Lawyer who charged Duke $2 million in one year is no longer handling lacrosse cases

Please scroll down. Important update in the Potti Mess. Plus FC's Annual Report to Stakeholders in Duke, and a faculty member's analysis of Duke's budget. Four posts this busy Saturday morning.

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The lawyer who billed Duke University for $2 million in one year alone for the time she put in defending the university in complex lacrosse litigation -- Jamie Gorelick -- is off the four year old cases.

So are three other lawyers in her well known, high priced Washington DC firm -- Wilmer Hale. FC believes the three other lawyers billed Duke separately from Gorelick, and expenses for travel, secretaries, typing, phone bills and so forth were extra.

There is no explanation for the departures. Did the lawyers quit? If so, why leave a deep pocket client? Did Duke get tired of the hefty bills?

Duke has refused and refused FC requests for information about the cost of the lacrosse hoax. "We don't comment on pending litigation," snarled Michael Schoenfeld, chief spokesman for the Brodhead Administration. He should have added that Duke won't comment before there is litigation, and won't comment when it is over either.

The departures came to light in Saturday's Herald-Sun. It's not known how the paper learned of the development, because the only official notice is very very well hidden: the four lawyers who are off the case have had their names removed from the very lengthy distribution list of briefs and motions in the litigation. This change emerged when yet another round of paperwork appeared; counting the three cases involved, we believe that's round 642.

The missing names are not something the casual observer would observe.

Duke University still has two defense lawyers from the Greensboro firm Ellis and Winters. U.S. District Court Judge James Beaty Jr. is letting allegations go forward that Duke's top leaders committed fraud and helped obstruct justice as they responded in 2006 to the hoax.

Another claim centers on allegations that Duke conspired with now disgraced and disbarred DA Mike Nifong to cover up the fact the university turned over data on the players' night-of-the-party movements to investigators without a subpoena.

And the Duke Health System -- a separate defendant largely because rape-nurse trainee Tara Levicy made up stories about the condition of Crystal Gail Mangum, the go-go dancer and prostitute who scammed the entire hoax -- is getting counsel from the Raleigh firm of Yates, McLamb & Weyher.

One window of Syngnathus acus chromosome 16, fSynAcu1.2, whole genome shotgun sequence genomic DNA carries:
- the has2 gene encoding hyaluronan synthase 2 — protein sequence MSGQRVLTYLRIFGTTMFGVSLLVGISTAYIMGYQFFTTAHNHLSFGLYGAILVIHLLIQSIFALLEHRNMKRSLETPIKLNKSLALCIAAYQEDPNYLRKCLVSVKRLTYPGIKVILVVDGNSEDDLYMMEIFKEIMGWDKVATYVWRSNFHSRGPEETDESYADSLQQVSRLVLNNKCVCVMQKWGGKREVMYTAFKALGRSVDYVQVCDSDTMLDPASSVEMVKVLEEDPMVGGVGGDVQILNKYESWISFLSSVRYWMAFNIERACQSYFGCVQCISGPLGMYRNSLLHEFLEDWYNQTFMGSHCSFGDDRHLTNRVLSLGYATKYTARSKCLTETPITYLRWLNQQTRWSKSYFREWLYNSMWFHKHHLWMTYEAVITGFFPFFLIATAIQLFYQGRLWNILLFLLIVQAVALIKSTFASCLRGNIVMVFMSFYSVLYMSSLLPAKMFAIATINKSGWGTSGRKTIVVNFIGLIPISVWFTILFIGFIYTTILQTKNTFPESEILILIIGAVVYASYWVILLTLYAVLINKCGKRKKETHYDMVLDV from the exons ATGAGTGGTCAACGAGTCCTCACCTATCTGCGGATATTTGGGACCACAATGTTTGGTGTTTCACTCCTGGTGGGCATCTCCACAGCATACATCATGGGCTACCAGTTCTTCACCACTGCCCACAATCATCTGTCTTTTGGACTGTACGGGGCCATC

This of course does not count the lawyers in-house, in the office of Duke's general counsel, Pamela Barnard. They are not actively involved in the litigation, only supervising it and rubber stamping the bills for payment.

The city of Durham, also a defendant, has still more lawyers working on its part of the litigation.

The litigation is in federal court -- actually three cases started by the three lax players who were falsely indicted, their teammates and their families. Different parts of the litigation are in different stages.

For example, some plaintiffs recently were allowed to start limited pre-trial depositions against Duke officials --- sworn testimony that the university has dreaded because President Brodhead and former trustee chair Bob Steel must go under oath and experience cross examination. Moreover, the scope of depositions is wider than questioning permitted when Brodhead and Steel get on the witness stand in front of a jury.

Other parts of the lawsuits are still before the trial judge. And still other parts are now before the 4th circuit Court of Appeals.

FC -- after exhaustive review with a plaintiff's lawyer -- has estimated that the lacrosse case -- from start to finish -- will cost more than $450 million. This includes donations lost because people got pissed at the way Brodhead was handling things. It includes settlements with the three players, the extensive cost of litigation, and Duke's potential liability in remaining litigation.

Final note about Gorelick. A high ranking official in the Justice Department under President Clinton, she was appointed to the 9-11 Commission and promptly became the punching bag for right-wing talk radio. This is because she helped set rules that limited the ability of federal agencies to swap intelligence information.

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